In our weekly looks at how autism and culture interact, we regularly look at how art is used by individuals to express emotions and thoughts they are otherwise unable to, the challenges that young adults with autism face upon leaving the school system, and the benefits of movie theaters and airports showing special screenings and making unique arrangements for those with autism. This week, we look at three recent examples of the above trends and look at some unique spins on those trends.
First up, color is often an essential element to most artists’ practices. This holds especially true for artist Jeremy Sicile-Kira, who sees the world in vibrant colors that include calming purples and blues, attractive oranges and yellows, and soothing greens. However, it’s only recently that he began to share this view with the rest of the world.
Color is evident in everything to me,” says Jeremy, 27, whose form of autism spectrum disorder (ASD) includes the symptom of “grapheme-color synesthesia,” a neurological phenomenon that causes him to perceive letters, words, and feelings in colors. Speaking to NBC News, Jeremy continued: “Autism affects each person differently. For me it means being stuck in a body that doesn’t work well and not being able to speak. It means also frankly being overwhelmed by sound and light.”
To cope with this daily sensory overload, Jeremy has completed a series of pictures that capture the many faces of his friends and families, portraying them through the colors that their facial features, names, and personalities invoke in Jeremy’s mind. In coordination with Autism Awareness Month, his work received its first public showing in San Diego.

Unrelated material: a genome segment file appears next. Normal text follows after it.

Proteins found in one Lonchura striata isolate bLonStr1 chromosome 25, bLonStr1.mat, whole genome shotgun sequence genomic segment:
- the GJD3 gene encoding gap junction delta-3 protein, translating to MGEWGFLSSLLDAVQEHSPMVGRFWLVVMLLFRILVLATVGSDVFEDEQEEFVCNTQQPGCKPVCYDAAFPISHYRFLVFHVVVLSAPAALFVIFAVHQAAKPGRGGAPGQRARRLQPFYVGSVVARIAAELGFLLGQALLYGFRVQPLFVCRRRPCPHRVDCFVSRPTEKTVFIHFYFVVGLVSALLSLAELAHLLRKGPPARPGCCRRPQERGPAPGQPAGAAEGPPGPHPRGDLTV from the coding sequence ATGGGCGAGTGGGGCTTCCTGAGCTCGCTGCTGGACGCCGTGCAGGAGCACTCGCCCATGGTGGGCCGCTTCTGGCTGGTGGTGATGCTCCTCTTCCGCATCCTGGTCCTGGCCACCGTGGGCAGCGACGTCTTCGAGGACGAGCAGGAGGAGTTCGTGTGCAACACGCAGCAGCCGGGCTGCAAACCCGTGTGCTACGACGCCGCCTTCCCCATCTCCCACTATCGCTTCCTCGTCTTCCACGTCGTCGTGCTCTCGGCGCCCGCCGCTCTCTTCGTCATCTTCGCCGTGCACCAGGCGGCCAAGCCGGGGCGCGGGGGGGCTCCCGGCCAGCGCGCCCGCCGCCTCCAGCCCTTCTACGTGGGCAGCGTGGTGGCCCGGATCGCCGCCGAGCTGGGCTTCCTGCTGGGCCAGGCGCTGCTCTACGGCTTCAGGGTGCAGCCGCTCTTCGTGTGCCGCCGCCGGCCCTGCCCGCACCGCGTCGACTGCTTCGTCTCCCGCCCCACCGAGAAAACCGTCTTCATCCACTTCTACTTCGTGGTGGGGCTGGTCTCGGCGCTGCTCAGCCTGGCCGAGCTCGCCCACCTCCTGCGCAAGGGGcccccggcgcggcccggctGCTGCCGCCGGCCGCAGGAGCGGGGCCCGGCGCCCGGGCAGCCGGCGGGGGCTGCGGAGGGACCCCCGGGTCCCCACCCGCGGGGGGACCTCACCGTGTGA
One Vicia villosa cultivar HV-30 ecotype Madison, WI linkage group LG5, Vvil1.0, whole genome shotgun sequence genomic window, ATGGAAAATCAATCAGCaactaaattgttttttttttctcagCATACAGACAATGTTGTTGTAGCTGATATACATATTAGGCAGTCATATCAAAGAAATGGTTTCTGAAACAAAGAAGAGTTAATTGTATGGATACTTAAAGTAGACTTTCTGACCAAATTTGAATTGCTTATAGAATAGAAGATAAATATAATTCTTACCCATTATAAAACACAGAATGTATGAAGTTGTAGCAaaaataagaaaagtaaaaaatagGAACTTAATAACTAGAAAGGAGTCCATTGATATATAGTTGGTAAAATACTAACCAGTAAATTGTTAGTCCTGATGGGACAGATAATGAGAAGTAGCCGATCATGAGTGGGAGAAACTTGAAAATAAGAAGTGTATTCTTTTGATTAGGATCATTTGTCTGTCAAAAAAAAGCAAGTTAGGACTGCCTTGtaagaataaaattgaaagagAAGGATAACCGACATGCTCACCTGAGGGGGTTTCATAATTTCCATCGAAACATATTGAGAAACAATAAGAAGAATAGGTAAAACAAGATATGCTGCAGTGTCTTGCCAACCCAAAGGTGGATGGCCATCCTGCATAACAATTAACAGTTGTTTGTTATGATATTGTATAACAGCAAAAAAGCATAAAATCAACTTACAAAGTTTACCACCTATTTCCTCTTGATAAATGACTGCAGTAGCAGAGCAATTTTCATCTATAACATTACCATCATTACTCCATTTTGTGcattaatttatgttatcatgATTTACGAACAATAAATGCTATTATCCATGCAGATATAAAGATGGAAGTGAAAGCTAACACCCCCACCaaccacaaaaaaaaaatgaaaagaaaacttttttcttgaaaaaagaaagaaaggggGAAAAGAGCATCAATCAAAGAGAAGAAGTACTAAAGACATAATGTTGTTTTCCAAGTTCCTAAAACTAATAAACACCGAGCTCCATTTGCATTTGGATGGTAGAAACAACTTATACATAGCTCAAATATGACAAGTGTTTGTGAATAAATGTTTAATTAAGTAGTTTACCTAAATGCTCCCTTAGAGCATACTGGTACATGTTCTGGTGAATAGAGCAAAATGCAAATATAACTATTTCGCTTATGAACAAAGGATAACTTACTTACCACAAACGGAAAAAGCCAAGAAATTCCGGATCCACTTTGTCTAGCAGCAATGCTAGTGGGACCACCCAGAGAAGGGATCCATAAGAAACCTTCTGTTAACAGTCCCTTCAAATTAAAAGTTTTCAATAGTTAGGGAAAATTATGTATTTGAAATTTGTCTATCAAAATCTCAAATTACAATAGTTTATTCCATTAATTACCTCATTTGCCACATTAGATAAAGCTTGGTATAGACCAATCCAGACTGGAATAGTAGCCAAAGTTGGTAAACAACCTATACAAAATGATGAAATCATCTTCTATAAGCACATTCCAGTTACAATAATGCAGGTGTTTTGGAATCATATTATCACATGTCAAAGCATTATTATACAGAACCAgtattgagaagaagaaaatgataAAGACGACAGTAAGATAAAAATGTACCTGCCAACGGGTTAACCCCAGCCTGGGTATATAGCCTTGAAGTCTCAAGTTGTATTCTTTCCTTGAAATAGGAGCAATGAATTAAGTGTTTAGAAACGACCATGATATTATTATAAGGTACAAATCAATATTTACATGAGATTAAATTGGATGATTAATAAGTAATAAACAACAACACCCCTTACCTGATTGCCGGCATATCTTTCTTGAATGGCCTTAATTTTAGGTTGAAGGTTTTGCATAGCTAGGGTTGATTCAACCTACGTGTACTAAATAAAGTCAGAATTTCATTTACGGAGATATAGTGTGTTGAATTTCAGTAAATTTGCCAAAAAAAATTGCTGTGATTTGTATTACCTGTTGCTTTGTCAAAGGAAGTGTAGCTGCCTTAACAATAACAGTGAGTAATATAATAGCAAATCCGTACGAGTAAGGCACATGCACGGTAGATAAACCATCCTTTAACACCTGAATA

Continuing to look at the lives of young adults with autism, a 30-plus-year program in Long Beach, NY has been helping young adults with autism to make the transition to adulthood with ease. Called the College Internship Program, the nationwide efforts first launched in 1984 as a way to provide job counseling, social skills training, and other services intended to help young adults with autism stand a better chance in finding employment and happiness as adults.
While the vast majority of charitable and government funding goes to children with autism, those over the age of 18 often get overlooked in terms of services and funding going to help them transition to adulthood. Once a student with a disability turns 22 or graduates high school, the federal education money for services like behavioral therapy and speech therapy dries up. But programs like the College Internship Program are helping to bridge this gap by helping young adults to develop the social skills and the confidence that they often lack. As one young student, Claire Bachman, recounted, while she had had a hard time during her high schools days, feeling “left out,” she says that she “tried to forget high school.” Today, she says, “I am a different person now” and “I really want to be a strong, independent woman.”
Finally, while we’ve looked at movie theaters that hold autism-friendly screenings in which the theater lights are turned up and the volume is turned down and the efforts of airports to better accommodate those with autism, a store in Manchester, England has a new idea that we’re hoping will catch on this side of the pond. The ASDA Living Store in Cheetham Hills, Manchester is now introducing what they call a “quiet hour” in which they will turn off escalators, in-store music and display TVs to offer a better experience for shoppers with autism. We will be watching closely to see if these changes spread to other stores.